Background Information: Vanessa is a Filipino American who grew up in Texas. She speaks primarily English, but also Tagalog. She told me about this Tagalog saying that her family uses — kain na, which means “come eat with us”, and is pronounced “ka-in-na”.
V: Honestly I’m not sure if this is just my family, or if it’s like, all Filipinos, but I’ve noticed that my parents do this, and like people in the Phili— like, my relatives in the Philipines will do this even if we’re on the phone with them… When I read my grandma’s letters to people in the Philippines from way back when, she had this stuff written out too, where it’s like, even if we’re not gonna eat with these people we say kain na, which is like, “come eat with us”, basically. Like, inviting people to come eat with us basically, but it’s not like a… we’re not like actually telling them to come eat with us because they’re like in the Philippines and we’re over the phone…haha, so they’re not gonna like, take a plane to come over and eat with us. It’s like um… I don’t really know! It’s like, it’s just a thing it’s like saying hi.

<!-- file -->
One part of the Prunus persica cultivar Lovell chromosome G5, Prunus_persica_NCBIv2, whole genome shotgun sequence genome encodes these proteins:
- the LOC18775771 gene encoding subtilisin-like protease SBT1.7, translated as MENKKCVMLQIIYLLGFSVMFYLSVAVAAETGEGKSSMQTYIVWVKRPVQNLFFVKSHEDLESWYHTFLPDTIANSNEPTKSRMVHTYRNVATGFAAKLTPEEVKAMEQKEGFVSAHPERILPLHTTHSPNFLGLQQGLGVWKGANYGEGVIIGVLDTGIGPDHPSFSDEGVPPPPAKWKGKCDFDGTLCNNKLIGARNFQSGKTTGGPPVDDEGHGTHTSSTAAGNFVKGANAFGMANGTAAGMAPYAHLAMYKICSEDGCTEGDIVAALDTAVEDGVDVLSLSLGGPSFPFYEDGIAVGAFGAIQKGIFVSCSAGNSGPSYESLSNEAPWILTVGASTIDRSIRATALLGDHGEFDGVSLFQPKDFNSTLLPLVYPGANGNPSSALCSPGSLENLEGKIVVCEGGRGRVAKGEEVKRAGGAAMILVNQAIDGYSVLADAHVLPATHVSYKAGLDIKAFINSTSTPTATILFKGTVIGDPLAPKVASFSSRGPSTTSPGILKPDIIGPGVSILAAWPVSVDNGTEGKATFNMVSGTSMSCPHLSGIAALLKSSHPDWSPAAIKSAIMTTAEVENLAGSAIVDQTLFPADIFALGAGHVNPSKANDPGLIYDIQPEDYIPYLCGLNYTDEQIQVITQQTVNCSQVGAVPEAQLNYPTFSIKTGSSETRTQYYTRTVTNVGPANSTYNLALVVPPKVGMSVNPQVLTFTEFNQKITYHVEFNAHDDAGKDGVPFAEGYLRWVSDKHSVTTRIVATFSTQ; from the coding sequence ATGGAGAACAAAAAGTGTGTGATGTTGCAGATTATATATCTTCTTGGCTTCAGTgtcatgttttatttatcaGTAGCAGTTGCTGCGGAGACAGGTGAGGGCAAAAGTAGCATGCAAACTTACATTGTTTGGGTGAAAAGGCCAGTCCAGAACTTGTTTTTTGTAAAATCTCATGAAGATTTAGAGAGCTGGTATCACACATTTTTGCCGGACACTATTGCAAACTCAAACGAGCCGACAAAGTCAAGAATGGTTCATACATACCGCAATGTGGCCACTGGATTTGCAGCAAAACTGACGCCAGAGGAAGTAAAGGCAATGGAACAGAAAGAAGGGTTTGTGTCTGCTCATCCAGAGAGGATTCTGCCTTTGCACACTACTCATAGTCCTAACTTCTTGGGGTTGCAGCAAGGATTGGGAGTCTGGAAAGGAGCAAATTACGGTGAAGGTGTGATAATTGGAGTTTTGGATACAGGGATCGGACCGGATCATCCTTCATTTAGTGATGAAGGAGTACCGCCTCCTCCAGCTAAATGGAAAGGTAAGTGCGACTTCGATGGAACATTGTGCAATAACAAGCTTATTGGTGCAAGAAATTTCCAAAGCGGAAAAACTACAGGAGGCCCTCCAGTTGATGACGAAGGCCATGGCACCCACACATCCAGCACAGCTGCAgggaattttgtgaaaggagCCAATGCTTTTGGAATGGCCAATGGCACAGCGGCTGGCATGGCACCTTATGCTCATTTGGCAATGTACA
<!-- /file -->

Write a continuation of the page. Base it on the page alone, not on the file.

A: So it’s like a greeting, sort of?
V: Hmm, it’s just like, if food is happening. If we’re about to eat, or we’re on our way to eat, if we’re at the table and we’re on the phone with our family members from the Philippines, we just say kain na, like, as if they actually are eating with us… I think it’s like a connecting thing… like we try to use it to connect us to people in the Philippines and pretend they’re here. Or it’s like, we invite people to come eat with us even though they’re not going to, because it’s like, polite? It’s hard to say really what it is for… It’s something that’s not very translatable.
A: Does it means literally “come eat with us”?
V: Well like, directly if you translate it, kain na just means “eat now”. So actually it can be used like that too. Like, if a parent is kind of giving a command to their child to eat now or something. But then in another context it becomes more like a request or greeting sort of thing meaning “come eat with us”.
Thoughts: This example of folk speech gives us insight into the role that food traditions play in Filipino culture, or at least the culture within the folk group of Vanessa’s family and extended family. Even if the physical act of eating together does not take place, the simple request itself serves as a connection between two geographically distant places. Alternatively, in a different context (with people outside of one’s family, perhaps), it is also a way of being “polite”. The act of eating together, therefore, acts as a bonding agent between people, and an invitation to eat together shows solidarity on one hand, and courteousness on the other.